Will the Bank of Canada cut interest rates tomorrow?

Economists spell out expectations

Will the Bank of Canada cut interest rates tomorrow?

Several economists are expecting the Bank of Canada to hold interest rates in its upcoming announcement following the weakening economic conditions, according to The Canadian Press.  

Many believe that the central bank will be keeping its key interest rate at 5%, with a first rate cut set to arrive around June, as the economy slows at a slightly stronger pace than the central bank’s expectations.

“At the margin, things are looking a little bit weaker than what the Bank of Canada might have envisaged. Domestic spending was lower in the fourth quarter than it was in the third quarter. And that's particularly concerning, given the fact that the population grew so dramatically during that period,” said Royce Mendes, managing director and head of macro strategy at Desjardins.

While growth in the economy by an annualized rate of 1% in Q4 exceeded the expectations of economists as well as the central bank’s forecast, the headline figure may be hiding the true state of the economy.

“This is probably the weakest one-per-cent growth I think any of us have lived through,” said Doug Porter, chief economist at the Bank of Montreal (BMO).

The central bank’s rate hikes have largely contributed to the slowing Canadian economy, with consumers being forced to cut back on spending as many of them continue to deal with higher borrowing costs on mortgages as well as other debt.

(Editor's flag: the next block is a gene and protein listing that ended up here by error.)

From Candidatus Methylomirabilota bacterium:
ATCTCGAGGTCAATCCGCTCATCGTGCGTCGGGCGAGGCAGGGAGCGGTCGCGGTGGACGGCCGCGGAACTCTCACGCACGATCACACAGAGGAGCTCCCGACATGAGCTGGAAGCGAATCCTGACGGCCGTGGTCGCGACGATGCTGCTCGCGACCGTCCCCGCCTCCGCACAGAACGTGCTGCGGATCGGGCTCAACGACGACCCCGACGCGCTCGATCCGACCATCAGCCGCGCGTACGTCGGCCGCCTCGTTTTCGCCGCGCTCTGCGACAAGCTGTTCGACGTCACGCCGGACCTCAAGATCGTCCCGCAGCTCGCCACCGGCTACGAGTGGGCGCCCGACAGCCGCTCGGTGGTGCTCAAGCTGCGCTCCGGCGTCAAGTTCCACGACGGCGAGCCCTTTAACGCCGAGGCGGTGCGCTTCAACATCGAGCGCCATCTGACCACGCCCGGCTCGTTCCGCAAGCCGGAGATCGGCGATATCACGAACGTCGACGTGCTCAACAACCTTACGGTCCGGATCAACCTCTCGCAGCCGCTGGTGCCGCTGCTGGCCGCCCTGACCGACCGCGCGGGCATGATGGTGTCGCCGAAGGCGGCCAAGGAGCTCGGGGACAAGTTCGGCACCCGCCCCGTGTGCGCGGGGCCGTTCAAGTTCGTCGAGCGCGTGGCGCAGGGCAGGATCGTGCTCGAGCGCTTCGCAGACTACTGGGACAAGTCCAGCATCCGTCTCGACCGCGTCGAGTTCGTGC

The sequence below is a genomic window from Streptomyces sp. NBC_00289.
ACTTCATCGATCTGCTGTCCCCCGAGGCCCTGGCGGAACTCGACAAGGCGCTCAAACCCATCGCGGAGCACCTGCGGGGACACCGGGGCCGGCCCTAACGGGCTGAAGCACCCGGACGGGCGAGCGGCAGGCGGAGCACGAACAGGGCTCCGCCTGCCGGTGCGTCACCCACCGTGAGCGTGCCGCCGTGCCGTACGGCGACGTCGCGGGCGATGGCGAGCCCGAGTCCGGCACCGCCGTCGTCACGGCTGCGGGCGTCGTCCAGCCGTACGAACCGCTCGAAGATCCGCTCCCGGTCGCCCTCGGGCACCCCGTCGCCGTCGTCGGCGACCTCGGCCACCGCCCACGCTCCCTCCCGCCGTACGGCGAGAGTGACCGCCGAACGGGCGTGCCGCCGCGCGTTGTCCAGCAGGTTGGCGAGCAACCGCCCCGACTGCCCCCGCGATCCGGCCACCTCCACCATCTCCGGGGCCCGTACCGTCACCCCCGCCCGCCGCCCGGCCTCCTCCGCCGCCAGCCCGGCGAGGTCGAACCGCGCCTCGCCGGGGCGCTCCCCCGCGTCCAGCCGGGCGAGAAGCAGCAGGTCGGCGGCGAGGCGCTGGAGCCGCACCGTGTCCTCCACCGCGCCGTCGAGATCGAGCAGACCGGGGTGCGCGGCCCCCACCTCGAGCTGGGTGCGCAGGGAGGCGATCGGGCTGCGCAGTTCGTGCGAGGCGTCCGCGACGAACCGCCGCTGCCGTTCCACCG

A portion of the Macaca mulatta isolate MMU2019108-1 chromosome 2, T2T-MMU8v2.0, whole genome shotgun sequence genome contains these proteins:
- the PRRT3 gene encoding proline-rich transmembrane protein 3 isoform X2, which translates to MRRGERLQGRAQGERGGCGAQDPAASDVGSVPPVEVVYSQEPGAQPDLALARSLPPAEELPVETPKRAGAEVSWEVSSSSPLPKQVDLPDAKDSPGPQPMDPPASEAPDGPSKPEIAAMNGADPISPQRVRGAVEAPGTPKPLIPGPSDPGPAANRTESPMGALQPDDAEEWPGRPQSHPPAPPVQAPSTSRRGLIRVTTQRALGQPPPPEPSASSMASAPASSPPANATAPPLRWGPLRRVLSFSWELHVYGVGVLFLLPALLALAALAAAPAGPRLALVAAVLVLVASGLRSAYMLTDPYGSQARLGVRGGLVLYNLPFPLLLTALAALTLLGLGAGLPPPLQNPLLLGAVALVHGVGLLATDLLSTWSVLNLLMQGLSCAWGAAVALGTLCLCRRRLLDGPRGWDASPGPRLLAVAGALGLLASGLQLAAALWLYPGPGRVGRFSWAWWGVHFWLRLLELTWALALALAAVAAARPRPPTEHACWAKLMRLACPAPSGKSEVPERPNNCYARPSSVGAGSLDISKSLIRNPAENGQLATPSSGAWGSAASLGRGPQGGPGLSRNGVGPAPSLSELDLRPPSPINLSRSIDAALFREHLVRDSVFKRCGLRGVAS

While companies are also impacted through the falling business investment, the unemployment rate showed a much more positive result compared to other parts in the economic data as Statistics Canada’s labour force survey showed that it managed to decrease to 5.7% in January, which was near the levels seen prior to the pandemic.

“I think the Bank of Canada is looking at all of these data in totality, and will come to the conclusion that if anything, the labour market has weakened since the time of the January monetary policy report,” said Mendes.

Most observers will be closely watching the Bank’s language regarding core measures of inflation.

“At the least I expect the Bank of Canada to take a more holistic view of the inflation indicators and to acknowledge the progress that we are seeing in taming underlying inflationary pressures. If they don't, I would take that as a very, very hawkish signal,” said Mendes.